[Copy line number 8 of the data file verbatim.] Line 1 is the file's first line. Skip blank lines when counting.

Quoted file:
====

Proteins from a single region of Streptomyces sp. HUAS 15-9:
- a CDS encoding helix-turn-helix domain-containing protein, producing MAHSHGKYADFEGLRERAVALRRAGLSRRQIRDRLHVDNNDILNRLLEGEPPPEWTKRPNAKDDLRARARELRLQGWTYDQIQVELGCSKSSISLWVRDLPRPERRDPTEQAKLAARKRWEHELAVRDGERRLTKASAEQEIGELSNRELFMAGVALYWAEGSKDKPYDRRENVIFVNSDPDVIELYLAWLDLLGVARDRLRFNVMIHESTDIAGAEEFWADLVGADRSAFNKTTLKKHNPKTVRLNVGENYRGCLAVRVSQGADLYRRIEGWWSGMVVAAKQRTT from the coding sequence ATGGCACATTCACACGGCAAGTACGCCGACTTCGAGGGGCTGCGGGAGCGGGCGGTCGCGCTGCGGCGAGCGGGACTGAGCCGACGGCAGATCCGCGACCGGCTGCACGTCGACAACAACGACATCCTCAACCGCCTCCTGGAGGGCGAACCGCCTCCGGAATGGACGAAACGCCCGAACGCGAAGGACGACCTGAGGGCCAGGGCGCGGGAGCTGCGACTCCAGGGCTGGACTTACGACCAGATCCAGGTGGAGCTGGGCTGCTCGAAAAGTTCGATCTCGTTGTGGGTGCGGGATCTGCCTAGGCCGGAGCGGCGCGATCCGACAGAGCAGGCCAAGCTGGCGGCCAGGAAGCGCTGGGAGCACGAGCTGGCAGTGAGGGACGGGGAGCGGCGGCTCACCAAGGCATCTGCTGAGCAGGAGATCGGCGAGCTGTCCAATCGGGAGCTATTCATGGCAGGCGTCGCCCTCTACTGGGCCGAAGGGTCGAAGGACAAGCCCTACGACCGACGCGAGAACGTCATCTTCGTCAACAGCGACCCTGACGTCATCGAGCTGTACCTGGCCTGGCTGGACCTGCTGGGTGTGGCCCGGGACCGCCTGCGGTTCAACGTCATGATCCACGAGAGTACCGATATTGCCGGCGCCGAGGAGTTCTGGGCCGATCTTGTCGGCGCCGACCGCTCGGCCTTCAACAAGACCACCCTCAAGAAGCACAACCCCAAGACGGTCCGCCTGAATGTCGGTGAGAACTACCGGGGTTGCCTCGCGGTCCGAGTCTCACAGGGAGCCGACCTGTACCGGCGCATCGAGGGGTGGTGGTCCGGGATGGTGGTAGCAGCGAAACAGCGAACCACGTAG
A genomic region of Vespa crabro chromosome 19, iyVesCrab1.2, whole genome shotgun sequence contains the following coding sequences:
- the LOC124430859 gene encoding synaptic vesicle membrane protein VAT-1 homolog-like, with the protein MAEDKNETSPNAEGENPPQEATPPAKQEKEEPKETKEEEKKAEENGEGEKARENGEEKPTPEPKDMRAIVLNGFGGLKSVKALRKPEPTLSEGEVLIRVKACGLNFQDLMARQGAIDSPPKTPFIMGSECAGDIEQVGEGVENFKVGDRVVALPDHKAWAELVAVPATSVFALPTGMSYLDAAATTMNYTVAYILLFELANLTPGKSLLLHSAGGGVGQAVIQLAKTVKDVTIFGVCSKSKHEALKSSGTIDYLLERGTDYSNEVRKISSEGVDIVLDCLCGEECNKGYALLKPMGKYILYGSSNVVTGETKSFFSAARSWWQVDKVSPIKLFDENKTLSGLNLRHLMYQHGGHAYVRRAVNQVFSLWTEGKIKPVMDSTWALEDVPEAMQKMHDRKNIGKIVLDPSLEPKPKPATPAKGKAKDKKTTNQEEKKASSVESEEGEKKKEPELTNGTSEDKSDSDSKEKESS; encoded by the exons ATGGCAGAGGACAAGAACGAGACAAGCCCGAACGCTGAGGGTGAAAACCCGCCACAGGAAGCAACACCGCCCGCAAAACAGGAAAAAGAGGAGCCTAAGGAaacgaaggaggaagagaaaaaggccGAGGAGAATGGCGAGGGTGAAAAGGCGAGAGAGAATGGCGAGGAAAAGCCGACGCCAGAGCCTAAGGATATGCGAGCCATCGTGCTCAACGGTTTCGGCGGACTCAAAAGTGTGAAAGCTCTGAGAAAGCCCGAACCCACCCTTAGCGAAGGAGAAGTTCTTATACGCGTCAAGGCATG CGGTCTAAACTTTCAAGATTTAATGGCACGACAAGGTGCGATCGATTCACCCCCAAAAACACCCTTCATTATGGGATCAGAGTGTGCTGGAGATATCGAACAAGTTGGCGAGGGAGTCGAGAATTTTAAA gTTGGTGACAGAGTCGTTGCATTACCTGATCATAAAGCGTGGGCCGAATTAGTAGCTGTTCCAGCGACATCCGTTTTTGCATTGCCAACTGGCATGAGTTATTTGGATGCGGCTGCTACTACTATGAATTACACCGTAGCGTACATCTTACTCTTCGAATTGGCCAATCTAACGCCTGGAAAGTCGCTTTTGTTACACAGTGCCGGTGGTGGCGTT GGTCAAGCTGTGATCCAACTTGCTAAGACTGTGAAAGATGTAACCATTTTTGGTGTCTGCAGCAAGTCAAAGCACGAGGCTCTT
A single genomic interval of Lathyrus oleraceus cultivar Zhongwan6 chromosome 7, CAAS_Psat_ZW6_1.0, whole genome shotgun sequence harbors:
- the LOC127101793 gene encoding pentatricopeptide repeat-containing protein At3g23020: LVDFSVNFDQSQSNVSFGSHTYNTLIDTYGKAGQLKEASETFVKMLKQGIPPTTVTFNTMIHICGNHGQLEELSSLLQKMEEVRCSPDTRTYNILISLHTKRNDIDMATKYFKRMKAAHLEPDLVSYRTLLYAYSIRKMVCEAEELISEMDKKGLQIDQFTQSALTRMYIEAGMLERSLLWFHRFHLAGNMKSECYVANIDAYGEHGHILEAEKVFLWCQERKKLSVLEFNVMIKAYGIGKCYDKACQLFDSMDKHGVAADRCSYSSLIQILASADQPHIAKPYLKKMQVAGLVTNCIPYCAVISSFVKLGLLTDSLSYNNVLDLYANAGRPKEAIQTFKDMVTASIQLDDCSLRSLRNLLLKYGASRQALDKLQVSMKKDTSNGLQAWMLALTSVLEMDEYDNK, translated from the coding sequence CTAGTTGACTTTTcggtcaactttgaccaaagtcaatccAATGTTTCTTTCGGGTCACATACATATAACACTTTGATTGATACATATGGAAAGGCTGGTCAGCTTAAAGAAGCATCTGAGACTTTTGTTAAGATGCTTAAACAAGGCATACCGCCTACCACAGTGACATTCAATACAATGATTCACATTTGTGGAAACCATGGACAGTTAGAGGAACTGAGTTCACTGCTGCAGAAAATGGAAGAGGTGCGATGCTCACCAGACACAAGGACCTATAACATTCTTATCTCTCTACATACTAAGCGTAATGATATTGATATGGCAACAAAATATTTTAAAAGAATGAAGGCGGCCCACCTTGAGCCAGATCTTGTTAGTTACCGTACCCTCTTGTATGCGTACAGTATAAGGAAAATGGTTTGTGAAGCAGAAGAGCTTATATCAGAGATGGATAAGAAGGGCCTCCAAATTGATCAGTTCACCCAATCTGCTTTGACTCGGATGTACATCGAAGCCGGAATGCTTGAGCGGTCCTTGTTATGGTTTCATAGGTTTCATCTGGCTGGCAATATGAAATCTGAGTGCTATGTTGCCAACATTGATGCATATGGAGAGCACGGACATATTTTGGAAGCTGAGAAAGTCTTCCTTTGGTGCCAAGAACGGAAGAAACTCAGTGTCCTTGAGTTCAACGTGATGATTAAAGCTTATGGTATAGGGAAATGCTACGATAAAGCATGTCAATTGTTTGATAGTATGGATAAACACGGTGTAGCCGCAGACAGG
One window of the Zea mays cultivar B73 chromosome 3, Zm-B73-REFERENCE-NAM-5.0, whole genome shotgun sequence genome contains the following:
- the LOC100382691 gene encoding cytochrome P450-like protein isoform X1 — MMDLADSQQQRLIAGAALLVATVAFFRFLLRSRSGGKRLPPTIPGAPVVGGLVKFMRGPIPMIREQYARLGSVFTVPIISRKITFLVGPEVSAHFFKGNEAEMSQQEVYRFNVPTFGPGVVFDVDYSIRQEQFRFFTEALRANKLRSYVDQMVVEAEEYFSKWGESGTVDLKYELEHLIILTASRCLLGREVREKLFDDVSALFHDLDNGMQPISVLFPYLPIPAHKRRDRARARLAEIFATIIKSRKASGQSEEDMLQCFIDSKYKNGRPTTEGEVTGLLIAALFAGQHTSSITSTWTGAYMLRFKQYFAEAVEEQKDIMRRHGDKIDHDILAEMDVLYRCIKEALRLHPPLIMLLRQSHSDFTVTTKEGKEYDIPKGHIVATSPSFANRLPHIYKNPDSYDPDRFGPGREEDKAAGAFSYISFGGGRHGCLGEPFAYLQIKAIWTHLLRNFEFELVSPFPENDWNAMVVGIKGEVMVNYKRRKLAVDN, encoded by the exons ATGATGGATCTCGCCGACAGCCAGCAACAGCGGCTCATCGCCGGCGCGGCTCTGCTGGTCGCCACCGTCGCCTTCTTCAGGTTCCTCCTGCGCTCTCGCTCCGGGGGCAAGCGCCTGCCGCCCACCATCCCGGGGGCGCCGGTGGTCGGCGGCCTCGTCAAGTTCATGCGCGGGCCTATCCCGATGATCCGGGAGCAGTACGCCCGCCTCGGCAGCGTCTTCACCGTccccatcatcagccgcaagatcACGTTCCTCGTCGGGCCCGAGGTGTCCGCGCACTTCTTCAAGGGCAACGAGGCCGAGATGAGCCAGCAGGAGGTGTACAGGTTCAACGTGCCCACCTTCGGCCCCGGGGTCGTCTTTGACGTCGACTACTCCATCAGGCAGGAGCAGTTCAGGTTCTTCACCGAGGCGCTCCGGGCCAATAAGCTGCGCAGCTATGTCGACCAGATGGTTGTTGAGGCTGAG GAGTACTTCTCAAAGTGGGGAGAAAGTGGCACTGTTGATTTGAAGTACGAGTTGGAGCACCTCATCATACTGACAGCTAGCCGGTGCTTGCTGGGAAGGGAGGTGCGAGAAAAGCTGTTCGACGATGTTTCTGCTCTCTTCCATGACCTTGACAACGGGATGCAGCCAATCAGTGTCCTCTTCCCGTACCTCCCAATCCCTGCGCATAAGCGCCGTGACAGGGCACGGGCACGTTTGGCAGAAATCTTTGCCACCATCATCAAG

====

- the LOC100382691 gene encoding cytochrome P450-like protein isoform X1 — MMDLADSQQQRLIAGAALLVATVAFFRFLLRSRSGGKRLPPTIPGAPVVGGLVKFMRGPIPMIREQYARLGSVFTVPIISRKITFLVGPEVSAHFFKGNEAEMSQQEVYRFNVPTFGPGVVFDVDYSIRQEQFRFFTEALRANKLRSYVDQMVVEAEEYFSKWGESGTVDLKYELEHLIILTASRCLLGREVREKLFDDVSALFHDLDNGMQPISVLFPYLPIPAHKRRDRARARLAEIFATIIKSRKASGQSEEDMLQCFIDSKYKNGRPTTEGEVTGLLIAALFAGQHTSSITSTWTGAYMLRFKQYFAEAVEEQKDIMRRHGDKIDHDILAEMDVLYRCIKEALRLHPPLIMLLRQSHSDFTVTTKEGKEYDIPKGHIVATSPSFANRLPHIYKNPDSYDPDRFGPGREEDKAAGAFSYISFGGGRHGCLGEPFAYLQIKAIWTHLLRNFEFELVSPFPENDWNAMVVGIKGEVMVNYKRRKLAVDN, encoded by the exons ATGATGGATCTCGCCGACAGCCAGCAACAGCGGCTCATCGCCGGCGCGGCTCTGCTGGTCGCCACCGTCGCCTTCTTCAGGTTCCTCCTGCGCTCTCGCTCCGGGGGCAAGCGCCTGCCGCCCACCATCCCGGGGGCGCCGGTGGTCGGCGGCCTCGTCAAGTTCATGCGCGGGCCTATCCCGATGATCCGGGAGCAGTACGCCCGCCTCGGCAGCGTCTTCACCGTccccatcatcagccgcaagatcACGTTCCTCGTCGGGCCCGAGGTGTCCGCGCACTTCTTCAAGGGCAACGAGGCCGAGATGAGCCAGCAGGAGGTGTACAGGTTCAACGTGCCCACCTTCGGCCCCGGGGTCGTCTTTGACGTCGACTACTCCATCAGGCAGGAGCAGTTCAGGTTCTTCACCGAGGCGCTCCGGGCCAATAAGCTGCGCAGCTATGTCGACCAGATGGTTGTTGAGGCTGAG GAGTACTTCTCAAAGTGGGGAGAAAGTGGCACTGTTGATTTGAAGTACGAGTTGGAGCACCTCATCATACTGACAGCTAGCCGGTGCTTGCTGGGAAGGGAGGTGCGAGAAAAGCTGTTCGACGATGTTTCTGCTCTCTTCCATGACCTTGACAACGGGATGCAGCCAATCAGTGTCCTCTTCCCGTACCTCCCAATCCCTGCGCATAAGCGCCGTGACAGGGCACGGGCACGTTTGGCAGAAATCTTTGCCACCATCATCAAG